Finally seeing that, if I let them speak, that session would have no end.  When it reached ten, I dismissed them, and I went to bed. At six o'clock I got out of bed, washed myself  with hot water, as the Chinese do, and set up the altar at a small old table there. Soon the Christians and catechumens came to the chapel; and while they prayed the prayers, I prayed matins and prepared to celebrate the holy sacrifice of Mass.

At Mass I divided sacred communion to nine Christians.

After giving thanks, some Christians came up to me asking for prints, medals, rosaries and how much they wanted.

On the present occasion I had nothing at hand of what they wanted and I was forced to tell them that when they went to Chengliku I would give them what they asked for, because then it was impossible for me. But that's why they stopped asking, and there was one so inopportune and annoying that he didn't stop asking all morning.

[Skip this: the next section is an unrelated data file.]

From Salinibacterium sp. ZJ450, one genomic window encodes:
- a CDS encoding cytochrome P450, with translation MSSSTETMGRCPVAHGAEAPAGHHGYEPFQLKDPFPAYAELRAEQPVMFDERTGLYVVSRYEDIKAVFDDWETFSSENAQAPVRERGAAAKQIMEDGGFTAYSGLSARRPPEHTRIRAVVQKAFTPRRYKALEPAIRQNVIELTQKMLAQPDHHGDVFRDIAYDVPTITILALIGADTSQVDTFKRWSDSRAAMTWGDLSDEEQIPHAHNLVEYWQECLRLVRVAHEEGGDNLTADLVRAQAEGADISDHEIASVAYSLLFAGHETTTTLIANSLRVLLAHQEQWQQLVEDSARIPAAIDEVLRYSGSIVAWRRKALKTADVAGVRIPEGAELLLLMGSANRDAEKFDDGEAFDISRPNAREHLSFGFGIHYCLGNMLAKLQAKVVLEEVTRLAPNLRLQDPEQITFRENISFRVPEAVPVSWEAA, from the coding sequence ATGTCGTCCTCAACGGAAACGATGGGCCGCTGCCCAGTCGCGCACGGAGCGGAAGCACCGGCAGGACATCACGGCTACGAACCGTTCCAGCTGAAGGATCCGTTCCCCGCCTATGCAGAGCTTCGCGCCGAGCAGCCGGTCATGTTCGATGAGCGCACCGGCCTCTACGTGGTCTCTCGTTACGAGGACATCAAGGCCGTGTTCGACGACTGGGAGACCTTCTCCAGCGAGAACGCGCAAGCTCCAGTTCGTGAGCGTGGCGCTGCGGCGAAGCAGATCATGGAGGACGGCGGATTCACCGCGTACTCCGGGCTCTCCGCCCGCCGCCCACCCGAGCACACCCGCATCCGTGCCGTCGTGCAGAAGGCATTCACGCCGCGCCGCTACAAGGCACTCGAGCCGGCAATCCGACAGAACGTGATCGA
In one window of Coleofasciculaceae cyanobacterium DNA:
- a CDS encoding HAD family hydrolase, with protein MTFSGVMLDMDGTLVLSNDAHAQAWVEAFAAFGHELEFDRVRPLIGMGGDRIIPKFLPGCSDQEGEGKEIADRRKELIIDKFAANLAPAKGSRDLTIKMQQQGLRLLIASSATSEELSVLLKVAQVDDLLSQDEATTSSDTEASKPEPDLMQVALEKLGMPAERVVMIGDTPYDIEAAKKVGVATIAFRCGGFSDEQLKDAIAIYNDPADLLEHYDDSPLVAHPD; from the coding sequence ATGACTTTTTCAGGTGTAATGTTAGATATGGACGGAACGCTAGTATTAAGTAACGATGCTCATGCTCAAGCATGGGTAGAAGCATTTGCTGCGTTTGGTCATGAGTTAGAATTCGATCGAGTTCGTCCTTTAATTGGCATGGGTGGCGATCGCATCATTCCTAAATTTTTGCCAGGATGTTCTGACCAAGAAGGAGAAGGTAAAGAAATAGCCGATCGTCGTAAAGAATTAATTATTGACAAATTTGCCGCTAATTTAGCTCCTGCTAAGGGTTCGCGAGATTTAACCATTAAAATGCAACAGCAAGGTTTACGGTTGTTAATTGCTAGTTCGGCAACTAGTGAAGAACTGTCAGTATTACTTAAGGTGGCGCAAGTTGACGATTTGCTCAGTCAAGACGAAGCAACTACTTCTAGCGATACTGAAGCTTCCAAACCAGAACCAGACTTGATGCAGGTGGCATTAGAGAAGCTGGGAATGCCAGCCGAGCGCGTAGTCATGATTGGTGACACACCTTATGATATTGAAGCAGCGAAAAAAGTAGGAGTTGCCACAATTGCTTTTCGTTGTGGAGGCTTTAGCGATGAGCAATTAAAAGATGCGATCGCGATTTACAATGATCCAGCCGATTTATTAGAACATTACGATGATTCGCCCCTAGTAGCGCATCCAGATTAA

After lunch I intended to head to Silionchuan but, as no Christian from this town arrived, I left the chapel for a walk on the outskirts of town.

The houses of this villorrio are all made of dirt and it is not even for example a brick one. It adds up to thirteen families, of which, as the catechist and Christians tell me, ten are Christians.

It has a wall of land, but in very bad condition. She is surrounded by countless small villages as small as him, but none of them worship the true God. I hadn't been walking for half an hour, when I heard voices of little kids calling me from the wall. I came to their voices and they would hurry to tell me to go to the chapel, because a Christian from Silionchuan had just arrived with the intention of accompanying me.